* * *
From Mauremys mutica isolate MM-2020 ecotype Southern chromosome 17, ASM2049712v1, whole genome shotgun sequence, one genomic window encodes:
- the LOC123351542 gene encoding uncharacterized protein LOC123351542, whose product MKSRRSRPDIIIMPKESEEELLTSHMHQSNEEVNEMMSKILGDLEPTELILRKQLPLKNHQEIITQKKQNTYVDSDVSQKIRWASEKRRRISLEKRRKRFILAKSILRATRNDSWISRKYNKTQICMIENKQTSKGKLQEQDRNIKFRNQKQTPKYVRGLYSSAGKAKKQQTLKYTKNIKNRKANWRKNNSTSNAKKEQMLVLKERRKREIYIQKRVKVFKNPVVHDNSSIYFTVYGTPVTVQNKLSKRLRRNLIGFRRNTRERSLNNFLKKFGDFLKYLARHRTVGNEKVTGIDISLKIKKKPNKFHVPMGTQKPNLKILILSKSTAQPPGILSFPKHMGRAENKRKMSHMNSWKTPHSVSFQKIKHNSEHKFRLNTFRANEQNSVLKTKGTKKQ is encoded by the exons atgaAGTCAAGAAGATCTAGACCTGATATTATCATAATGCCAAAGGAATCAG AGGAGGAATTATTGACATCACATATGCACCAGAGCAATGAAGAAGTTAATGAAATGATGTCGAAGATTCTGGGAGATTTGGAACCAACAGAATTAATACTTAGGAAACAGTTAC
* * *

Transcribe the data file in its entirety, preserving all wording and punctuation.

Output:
From Mauremys mutica isolate MM-2020 ecotype Southern chromosome 17, ASM2049712v1, whole genome shotgun sequence, one genomic window encodes:
- the LOC123351542 gene encoding uncharacterized protein LOC123351542, whose product MKSRRSRPDIIIMPKESEEELLTSHMHQSNEEVNEMMSKILGDLEPTELILRKQLPLKNHQEIITQKKQNTYVDSDVSQKIRWASEKRRRISLEKRRKRFILAKSILRATRNDSWISRKYNKTQICMIENKQTSKGKLQEQDRNIKFRNQKQTPKYVRGLYSSAGKAKKQQTLKYTKNIKNRKANWRKNNSTSNAKKEQMLVLKERRKREIYIQKRVKVFKNPVVHDNSSIYFTVYGTPVTVQNKLSKRLRRNLIGFRRNTRERSLNNFLKKFGDFLKYLARHRTVGNEKVTGIDISLKIKKKPNKFHVPMGTQKPNLKILILSKSTAQPPGILSFPKHMGRAENKRKMSHMNSWKTPHSVSFQKIKHNSEHKFRLNTFRANEQNSVLKTKGTKKQ is encoded by the exons atgaAGTCAAGAAGATCTAGACCTGATATTATCATAATGCCAAAGGAATCAG AGGAGGAATTATTGACATCACATATGCACCAGAGCAATGAAGAAGTTAATGAAATGATGTCGAAGATTCTGGGAGATTTGGAACCAACAGAATTAATACTTAGGAAACAGTTAC